Edward Healy was born in Castlebridge, Co. Wexford, Ireland, in the diocese of Ferns, on 24 September 1837. He began his novitiate on 24 February 1855 in Sicklinghall on 24 February 1855 where he made his oblation on 25 February 1856. The General Council had admitted him to profession on the preceding 1 February with the note: “This young man was attracted to the congregation by Brother Vernet when he was collecting in Ireland for the construction of our church in Leeds and began his novitiate in Lys Marie on 24 February the following year. While not possessing any special talent or piety, he has good qualities that indicate his suitability for our congregation; by temperament he is gentle and docile, has robust health, is very attached to his vocation and loves regularity…”
He studied philosophy for one year in Sicklinghall, during which he also received tonsure and minor orders and spent some time at home for reasons of health. He went on to do three years of theology (1857-1860) in Montolivet. Father Antoine Mouchette, the scholasticate formator, often mentions him in reports to the general administration. He finds him in general regular and faithful to all his duties. At the beginning of 1859, however, he questions whether he should pass him for ordination: “ What I am afraid of, he writes, is real. This brother is devoid or almost devoid of initiative in the field of piety; he does practically everything out of duty, without enjoyment and without any effort to overcome himself, hence his equivocal behaviour, lack of solidity…”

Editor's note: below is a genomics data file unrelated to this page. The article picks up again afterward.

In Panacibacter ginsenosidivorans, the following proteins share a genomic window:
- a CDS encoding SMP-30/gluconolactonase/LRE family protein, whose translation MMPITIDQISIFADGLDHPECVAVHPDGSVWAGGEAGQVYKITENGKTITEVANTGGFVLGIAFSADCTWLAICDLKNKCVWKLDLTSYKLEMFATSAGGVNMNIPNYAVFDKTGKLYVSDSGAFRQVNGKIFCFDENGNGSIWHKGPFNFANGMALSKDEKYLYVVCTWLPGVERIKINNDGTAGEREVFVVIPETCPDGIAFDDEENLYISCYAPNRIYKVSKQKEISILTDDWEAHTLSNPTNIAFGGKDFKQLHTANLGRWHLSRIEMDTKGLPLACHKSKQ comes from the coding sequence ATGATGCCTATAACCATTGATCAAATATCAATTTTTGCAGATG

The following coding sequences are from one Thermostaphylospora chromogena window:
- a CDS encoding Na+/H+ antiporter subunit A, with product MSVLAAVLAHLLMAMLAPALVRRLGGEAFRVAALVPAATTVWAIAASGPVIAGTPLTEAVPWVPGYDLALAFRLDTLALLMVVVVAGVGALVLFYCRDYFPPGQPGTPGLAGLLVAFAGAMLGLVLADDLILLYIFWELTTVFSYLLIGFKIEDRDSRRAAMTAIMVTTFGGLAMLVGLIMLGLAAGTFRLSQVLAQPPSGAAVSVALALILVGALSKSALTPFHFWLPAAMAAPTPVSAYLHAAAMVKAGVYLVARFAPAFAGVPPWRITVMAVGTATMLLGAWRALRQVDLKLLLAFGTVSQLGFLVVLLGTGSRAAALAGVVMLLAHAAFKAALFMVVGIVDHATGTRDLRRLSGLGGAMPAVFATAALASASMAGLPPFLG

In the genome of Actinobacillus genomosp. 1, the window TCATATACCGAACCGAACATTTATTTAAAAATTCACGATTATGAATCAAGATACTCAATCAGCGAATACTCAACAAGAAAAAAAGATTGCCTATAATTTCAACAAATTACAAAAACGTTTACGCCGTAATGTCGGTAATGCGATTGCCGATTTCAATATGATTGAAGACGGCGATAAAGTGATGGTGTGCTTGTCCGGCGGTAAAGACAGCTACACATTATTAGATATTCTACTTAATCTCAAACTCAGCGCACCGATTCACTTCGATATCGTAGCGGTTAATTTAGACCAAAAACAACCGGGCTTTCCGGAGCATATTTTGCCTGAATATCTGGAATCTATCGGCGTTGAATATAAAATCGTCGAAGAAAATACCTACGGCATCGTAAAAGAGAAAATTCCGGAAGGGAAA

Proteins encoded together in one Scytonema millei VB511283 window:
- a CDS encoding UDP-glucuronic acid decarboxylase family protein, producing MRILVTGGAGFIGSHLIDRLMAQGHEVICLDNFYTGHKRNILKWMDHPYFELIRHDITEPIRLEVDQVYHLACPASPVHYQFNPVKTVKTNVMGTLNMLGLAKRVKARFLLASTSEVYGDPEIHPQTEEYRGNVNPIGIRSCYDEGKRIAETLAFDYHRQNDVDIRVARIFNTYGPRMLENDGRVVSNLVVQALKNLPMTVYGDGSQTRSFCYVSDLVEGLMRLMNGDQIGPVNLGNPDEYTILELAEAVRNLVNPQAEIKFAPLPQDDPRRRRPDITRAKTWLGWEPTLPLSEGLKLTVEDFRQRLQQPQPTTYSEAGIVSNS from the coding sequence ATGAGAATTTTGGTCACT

He was ordained priest by Bishop de Mazenod on 24 June 1860. Bishop de Mazenod proposed sending him to Ceylon but, at the request of Father Joseph Arnoux, he was left in his province of origin. In his short obituary of Father Healy, Father King does not give any details of his placements and ministries. The Mount St. Mary’s, Leeds, centenary book (1957) places him there in the years 1861-1865. The Sicklinghall Codex places him in the Liverpool community in March 1866. He was then a member of the mission band in Inchicore 1866-1868 and was then transferred to Tower Hill, London. In London shortly before his death Father Healy befriended a nascent religious order: the Congregation of the Poor Servants of the Mother of God. A Sister of that congregation writes: “We received great kindness from the Oblate Fathers. Father Edward Healy OMI took the warmest interest in our enterprise, and in many an hour of discouragement and difficulty was at hand to aid and advise…”
On 14 September 1870 Fathers Healy and Ring were on the train returning from Dublin to London when “through the negligence of a pointsman in Tamworth the train, leaving the track, struck the parapet violently and plunged into the river. Father Ring succeeded in swimming to the bank, Father Healy was trapped under water by the weight of the carriages.”
The Foundress of the Poor Servants of the Mother of God, Frances Magdalen Taylor, wrote in the order’s annals: “He died with his rosary in his hands – prayer on his lips – a true servant of Mary in life and in death. His poverty had been so austere that nothing could be found to give to those who longed to have something that had belonged to him. To our community his loss was, and is, a heavy one, but we have since felt that he was praying for us, watching over us, and is no less our true friend in heaven than he was on earth.”
He was buried in the Oblate cemetery in Sicklinghall.
Sources and Bibliography
King John, o.m.i., “Le R. P. Healy”, in Notices nécrologiques OMI, Vol. II, Paris 1869-1874, p. 142-146.
Codex historicus, Lys Marie, Sicklinghall, 1852-1864.
Oblate Writings I, Vol. 3, page 139.
Leonard, Eithne S.M.G., “Frances Magdalen Taylor”, in Oblate Missionary Record, Summer-Autumn, 1999, pp. 22-24.